With semi-permanent lashes, you get what you pay for, and an unskilled technician and/or poorly made products can absolutely damage your lashes — sometimes permanently. But if you get a quality set from an experienced technician, lash extensions can actually be healthier than applying false lashes every day. “I see lash extensions up close all the time, and not only do they look better, if they’re done correctly, the glue doesn’t come in contact with your skin, so there’s less chance of an allergic reaction or irritation,” says Corey Hartman, a board-certified dermatologist in Birmingham, Alabama.
So why do so many people end up having problems with lash extensions? It’s most likely because they went to a tech who wasn’t trained, or because they didn’t care for the lashes properly.
When you’re getting a good set of semi-permanent lashes, here’s what should happen after the tech covers your lids: They’ll isolate an individual eyelash, decide the length and diameter of synthetic extension your natural lash can handle, attach the extension with a cyanoacrylate adhesive, and then repeat that process dozens of times on each eye. If it’s done right, “the glue never comes in contact with your skin and the natural lashes are never glued together,” says ophthalmologist Nicky Shah, founder of You & Eye By Dr. Nicky. The extensions will last until the natural lash falls out or the adhesive weakens and the synthetic lash releases. (Each natural lash is in a different phase of the growth cycle at any given time, so a few lashes may drop as soon as a few days after your service, but the set will typically last two to four weeks.)
“The key to a great, non-damaging, and sustainable set is to find an artist who is isolating each natural lash to keep the growth cycle intact and choosing lashes with appropriate lengths,” says Courtney Buhler, founder of Sugarlash Pro, a company that has trained more than 18,000 lash artists in 60 countries. If your artist accidentally glues two natural lashes together, uses too much glue, or applies an extension that’s too long or too heavy, “it can strain the natural hair and cause traction on the follicle,” explains Shah. Eventually, the traction can stunt your lash growth or, in some cases, permanently damage the follicle so the hair no longer grows.
If your lashes feel heavy on your lids, they’re probably straining the follicles. “Lots of clients want a ton of volume as well as length, but there are certain weight parameters artists need to keep in mind,” says Buhler. (FYI: Artists may use “volume fans,” to create a “volume set,” but the fan base still needs to be attached to a single natural lash.) Talk to your artist about the look you want, your budget, and how often you’re willing to get a fill; a good lash artist will tell you if your requests are pushing the limits of what your natural lashes can handle. And no matter what style you get, if you feel glue on your skin or lashes stuck together, tell your artist immediately so they can fix it (and if they can’t, get a new artist).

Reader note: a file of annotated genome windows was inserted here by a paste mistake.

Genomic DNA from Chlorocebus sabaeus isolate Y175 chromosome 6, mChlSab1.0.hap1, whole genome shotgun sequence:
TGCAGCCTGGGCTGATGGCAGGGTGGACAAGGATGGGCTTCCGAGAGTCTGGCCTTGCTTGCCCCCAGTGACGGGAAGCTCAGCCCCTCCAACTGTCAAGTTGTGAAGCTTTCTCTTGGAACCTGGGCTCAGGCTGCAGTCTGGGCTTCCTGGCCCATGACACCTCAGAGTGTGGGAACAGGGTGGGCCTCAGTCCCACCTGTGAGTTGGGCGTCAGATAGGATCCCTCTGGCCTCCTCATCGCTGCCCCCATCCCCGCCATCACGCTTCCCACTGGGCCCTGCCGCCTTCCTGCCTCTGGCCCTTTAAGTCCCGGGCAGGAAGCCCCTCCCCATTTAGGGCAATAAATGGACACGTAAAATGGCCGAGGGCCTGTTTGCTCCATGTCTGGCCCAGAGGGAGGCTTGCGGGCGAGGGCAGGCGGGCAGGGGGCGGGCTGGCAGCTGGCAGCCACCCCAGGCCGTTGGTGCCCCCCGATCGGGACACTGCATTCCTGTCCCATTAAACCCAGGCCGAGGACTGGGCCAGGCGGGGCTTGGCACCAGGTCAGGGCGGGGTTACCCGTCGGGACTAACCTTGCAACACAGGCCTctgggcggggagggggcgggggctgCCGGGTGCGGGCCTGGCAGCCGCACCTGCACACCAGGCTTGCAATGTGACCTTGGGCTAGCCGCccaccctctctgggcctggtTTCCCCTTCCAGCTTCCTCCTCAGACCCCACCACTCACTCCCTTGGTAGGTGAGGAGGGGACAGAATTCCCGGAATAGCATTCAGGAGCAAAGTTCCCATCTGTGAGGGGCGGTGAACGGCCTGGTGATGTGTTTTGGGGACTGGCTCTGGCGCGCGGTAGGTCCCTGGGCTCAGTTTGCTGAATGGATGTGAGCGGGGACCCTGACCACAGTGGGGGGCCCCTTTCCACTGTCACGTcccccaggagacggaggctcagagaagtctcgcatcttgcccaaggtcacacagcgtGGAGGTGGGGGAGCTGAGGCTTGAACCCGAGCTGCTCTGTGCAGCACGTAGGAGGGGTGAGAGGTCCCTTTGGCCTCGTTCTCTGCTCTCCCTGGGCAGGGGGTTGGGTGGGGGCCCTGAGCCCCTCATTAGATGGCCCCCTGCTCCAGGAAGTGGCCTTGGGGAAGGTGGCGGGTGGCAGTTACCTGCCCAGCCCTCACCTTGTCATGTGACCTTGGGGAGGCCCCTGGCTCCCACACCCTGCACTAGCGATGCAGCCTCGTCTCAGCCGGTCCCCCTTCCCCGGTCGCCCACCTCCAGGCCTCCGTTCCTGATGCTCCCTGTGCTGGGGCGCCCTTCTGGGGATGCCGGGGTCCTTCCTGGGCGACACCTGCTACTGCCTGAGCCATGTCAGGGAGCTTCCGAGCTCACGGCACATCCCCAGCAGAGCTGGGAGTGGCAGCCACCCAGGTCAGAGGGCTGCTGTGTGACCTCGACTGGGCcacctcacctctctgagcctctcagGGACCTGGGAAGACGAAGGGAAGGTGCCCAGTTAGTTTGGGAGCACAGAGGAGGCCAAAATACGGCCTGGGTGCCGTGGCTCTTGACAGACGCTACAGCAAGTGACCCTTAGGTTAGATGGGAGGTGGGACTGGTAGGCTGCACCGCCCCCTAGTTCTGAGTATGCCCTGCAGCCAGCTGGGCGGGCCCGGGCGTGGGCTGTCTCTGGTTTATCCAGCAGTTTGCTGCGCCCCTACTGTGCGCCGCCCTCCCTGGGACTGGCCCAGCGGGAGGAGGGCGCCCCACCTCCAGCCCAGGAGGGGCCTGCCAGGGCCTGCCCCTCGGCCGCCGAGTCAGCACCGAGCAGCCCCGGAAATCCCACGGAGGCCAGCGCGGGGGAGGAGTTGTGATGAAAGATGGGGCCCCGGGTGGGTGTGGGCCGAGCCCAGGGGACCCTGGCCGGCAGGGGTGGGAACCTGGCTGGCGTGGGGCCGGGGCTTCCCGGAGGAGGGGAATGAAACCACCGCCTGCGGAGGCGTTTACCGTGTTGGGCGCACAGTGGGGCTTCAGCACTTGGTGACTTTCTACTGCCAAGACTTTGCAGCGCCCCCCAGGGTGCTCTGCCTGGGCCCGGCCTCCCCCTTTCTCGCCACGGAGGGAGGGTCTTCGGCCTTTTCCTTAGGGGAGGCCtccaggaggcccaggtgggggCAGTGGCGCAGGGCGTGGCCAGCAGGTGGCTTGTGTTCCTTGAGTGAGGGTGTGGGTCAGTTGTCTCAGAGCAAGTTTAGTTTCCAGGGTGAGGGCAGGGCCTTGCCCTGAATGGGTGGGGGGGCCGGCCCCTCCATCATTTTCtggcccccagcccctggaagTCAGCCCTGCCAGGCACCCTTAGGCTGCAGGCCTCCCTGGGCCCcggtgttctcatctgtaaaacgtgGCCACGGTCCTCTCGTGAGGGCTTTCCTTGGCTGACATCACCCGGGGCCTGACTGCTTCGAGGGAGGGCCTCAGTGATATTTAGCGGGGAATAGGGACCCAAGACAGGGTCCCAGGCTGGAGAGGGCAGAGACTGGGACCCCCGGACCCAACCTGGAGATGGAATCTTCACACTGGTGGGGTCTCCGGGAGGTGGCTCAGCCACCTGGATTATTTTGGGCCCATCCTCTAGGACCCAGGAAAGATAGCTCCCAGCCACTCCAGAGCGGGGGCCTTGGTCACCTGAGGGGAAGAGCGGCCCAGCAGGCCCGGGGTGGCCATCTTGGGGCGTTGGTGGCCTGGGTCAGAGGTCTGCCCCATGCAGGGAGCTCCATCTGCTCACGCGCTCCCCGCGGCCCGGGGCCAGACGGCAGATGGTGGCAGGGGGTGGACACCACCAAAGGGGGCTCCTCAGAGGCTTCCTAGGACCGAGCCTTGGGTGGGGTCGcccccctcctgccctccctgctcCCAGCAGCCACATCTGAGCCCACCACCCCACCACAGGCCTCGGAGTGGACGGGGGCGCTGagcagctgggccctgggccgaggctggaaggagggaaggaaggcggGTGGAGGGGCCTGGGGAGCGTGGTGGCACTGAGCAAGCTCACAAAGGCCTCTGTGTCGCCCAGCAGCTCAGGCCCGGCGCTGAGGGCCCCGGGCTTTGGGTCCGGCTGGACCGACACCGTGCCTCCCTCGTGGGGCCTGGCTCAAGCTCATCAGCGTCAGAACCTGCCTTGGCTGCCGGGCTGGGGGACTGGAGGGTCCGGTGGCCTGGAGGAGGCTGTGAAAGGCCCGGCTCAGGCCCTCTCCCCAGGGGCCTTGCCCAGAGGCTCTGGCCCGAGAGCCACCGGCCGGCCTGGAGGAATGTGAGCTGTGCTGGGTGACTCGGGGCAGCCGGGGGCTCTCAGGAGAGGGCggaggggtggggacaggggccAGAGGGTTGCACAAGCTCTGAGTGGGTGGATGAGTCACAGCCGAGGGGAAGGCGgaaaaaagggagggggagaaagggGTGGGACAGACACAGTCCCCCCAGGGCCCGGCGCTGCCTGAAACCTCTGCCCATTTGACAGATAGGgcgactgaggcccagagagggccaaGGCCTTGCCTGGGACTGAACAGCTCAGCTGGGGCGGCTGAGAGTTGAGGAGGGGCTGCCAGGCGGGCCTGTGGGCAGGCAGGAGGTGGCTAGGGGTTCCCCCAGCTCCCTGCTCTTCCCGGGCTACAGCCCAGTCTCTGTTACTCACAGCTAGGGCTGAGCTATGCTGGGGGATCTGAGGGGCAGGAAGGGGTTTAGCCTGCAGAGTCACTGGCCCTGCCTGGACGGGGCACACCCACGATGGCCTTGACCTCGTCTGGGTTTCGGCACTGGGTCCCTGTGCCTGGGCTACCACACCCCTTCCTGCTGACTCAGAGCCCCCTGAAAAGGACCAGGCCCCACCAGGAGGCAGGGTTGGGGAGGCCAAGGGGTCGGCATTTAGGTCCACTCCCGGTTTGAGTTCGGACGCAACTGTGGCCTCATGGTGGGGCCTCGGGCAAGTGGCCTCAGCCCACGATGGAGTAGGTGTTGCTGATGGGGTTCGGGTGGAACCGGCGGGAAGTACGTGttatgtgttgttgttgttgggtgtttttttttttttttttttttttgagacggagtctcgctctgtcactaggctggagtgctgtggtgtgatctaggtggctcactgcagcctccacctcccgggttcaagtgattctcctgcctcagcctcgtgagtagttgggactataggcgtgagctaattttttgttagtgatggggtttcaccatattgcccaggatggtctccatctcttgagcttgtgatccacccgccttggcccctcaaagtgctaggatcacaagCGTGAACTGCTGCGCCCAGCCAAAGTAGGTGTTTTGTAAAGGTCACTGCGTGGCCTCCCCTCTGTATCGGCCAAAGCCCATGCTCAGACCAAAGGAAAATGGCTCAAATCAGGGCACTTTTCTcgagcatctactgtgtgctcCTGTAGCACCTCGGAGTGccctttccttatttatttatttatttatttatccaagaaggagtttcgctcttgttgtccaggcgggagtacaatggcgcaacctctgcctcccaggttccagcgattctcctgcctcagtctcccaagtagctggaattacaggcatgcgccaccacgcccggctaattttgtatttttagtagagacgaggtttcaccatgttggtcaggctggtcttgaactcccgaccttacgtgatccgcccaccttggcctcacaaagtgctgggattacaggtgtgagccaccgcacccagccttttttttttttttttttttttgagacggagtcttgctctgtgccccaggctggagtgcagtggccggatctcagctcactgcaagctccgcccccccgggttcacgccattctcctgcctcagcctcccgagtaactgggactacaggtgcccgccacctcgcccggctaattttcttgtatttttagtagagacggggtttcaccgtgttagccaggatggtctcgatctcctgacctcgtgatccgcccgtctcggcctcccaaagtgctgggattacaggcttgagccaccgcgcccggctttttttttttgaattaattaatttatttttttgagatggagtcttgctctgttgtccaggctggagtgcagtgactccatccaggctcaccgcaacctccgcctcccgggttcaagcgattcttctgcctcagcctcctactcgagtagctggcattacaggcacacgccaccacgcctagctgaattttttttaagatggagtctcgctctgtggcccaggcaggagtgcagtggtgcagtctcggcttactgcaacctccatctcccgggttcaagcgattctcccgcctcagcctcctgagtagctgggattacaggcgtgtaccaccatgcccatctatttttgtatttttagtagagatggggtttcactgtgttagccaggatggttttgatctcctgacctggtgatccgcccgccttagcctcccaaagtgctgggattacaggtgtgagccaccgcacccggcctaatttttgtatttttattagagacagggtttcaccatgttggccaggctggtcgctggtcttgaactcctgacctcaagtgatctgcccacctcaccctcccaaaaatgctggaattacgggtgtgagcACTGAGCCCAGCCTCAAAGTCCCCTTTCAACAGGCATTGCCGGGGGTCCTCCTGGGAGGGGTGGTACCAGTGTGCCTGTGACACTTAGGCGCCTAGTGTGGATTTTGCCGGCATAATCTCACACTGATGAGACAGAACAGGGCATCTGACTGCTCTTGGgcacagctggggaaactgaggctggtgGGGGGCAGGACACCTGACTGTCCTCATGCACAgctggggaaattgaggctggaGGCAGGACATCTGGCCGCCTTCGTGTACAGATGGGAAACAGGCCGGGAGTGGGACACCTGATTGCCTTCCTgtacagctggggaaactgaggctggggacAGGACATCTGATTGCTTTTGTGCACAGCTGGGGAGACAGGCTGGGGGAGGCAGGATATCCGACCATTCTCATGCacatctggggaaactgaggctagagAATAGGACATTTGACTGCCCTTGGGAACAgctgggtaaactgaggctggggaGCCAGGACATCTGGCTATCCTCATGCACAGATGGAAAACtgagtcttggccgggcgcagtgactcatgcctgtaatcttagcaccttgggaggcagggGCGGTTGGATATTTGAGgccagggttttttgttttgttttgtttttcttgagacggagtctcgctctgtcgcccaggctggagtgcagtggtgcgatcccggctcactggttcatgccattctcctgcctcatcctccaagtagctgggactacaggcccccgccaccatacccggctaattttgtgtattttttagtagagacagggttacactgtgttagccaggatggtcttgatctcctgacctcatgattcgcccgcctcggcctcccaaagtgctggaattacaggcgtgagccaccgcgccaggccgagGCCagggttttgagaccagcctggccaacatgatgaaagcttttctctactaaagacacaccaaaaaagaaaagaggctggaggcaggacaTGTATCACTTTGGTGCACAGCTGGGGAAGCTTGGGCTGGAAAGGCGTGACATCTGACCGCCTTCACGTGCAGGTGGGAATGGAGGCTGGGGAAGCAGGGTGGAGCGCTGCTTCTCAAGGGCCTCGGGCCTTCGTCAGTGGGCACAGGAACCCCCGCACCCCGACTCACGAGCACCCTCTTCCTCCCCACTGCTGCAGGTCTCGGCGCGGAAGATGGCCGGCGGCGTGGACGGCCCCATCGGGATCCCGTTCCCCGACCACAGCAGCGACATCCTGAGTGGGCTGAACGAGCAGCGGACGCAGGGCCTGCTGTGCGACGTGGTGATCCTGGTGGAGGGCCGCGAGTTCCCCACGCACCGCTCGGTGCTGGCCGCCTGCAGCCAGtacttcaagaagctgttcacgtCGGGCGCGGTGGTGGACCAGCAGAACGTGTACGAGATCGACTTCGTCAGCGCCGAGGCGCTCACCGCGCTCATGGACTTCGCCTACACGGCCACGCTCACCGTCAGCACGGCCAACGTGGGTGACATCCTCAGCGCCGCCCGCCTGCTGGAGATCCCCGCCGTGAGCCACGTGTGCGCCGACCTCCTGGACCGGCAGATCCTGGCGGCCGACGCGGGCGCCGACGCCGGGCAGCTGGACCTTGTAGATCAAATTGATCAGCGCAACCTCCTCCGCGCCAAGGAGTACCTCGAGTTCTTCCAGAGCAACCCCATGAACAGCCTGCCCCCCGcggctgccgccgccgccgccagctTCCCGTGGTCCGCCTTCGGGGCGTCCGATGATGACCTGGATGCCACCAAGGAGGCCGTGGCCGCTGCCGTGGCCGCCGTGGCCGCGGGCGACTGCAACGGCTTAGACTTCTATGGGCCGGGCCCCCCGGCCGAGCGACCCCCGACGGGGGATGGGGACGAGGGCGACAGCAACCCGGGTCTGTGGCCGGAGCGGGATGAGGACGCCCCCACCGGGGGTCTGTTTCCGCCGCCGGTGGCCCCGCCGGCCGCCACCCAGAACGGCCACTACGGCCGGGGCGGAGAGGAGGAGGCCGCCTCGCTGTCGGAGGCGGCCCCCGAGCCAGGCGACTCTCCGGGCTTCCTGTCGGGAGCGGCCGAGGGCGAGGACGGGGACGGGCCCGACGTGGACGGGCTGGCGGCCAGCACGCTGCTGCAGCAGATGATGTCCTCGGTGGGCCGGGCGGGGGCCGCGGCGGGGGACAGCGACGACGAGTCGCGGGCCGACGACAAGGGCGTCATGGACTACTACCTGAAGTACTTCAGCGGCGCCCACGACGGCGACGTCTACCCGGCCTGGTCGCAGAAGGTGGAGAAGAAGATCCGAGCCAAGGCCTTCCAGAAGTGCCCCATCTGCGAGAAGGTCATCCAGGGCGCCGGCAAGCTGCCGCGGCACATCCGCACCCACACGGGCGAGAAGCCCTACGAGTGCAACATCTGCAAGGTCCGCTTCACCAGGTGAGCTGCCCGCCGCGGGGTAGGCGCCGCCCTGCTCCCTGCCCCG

All that said, if a lash set causes damage, it isn’t always the tech’s fault! Twisting, pulling, or tugging on the extensions can harm your natural lashes. You also need to wash your lids daily with an ophthalmologist-tested cleanser (try Sugarlash Pro Lashpure Cleanser or You & Eye By Dr. Nicky Keep It Fresh Foaming Cleanser). You can use your fingers, but if your artist recommends a particular cleanser or technique, follow their lead. “Lashes cost a lot, so I get that you want them to last, but not washing the eyelids is actually worse in the long run,” says Dr. Shah. “Right behind the eyelashes, there are tiny oil glands that support your lash health, and if you don’t cleanse them, it creates inflammation that can damage the follicle.”
For the best results, follow the tips above and go to an experienced lash artist. Ideally, they should have a current, state-issued esthetician license and a certificate from a lash-extension training course. (There are no federal regulations of the lash industry; most states, including New York, require lash artists to have a cosmetology or esthetics license, but don’t require any special training in extension application.) They should also have a portfolio of before and after pictures with a variety of styles and be willing to show you their lashes, adhesive, and tools before the service begins. “If they get their supplies on Amazon, run!” says Buhler. “They should be proud of the brand they use and understand the system and be able to explain it to you.” And their prices should reflect the fact that you’re getting a service that takes at least an hour and requires a lot of skill. “Properly done extensions aren’t going to be $65 for a full set,” says Buhler. “Certified artists who are dedicated to creating sustainable sets charge $125 to $185 for a classic set and $160 to $260 for a volume set.”
Even though a semi-permanent set shouldn’t damage your natural lashes, Shah thinks it’s best to get extensions in a three-months-on, three-months-off cycle. That goes for DIY lash extensions, like Lashify, as well. But not everyone agrees. Buhler says there’s no need for breaks if you get filled regularly and see a skilled artist. In fact, she’s even seen clients whose lashes are in better condition after extensions. “Their lash fullness and length actually improves because they’re no longer coating them with mascaras and clamping them into curlers every day,” says Buhler. Here’s hoping that happens for you.
Jennifer Sullivan answers all your beauty-related questions with practical advice and zero judgment. Send your questions to AskABeautyEditor@nymag.com. (By emailing, you agree to the terms here.)
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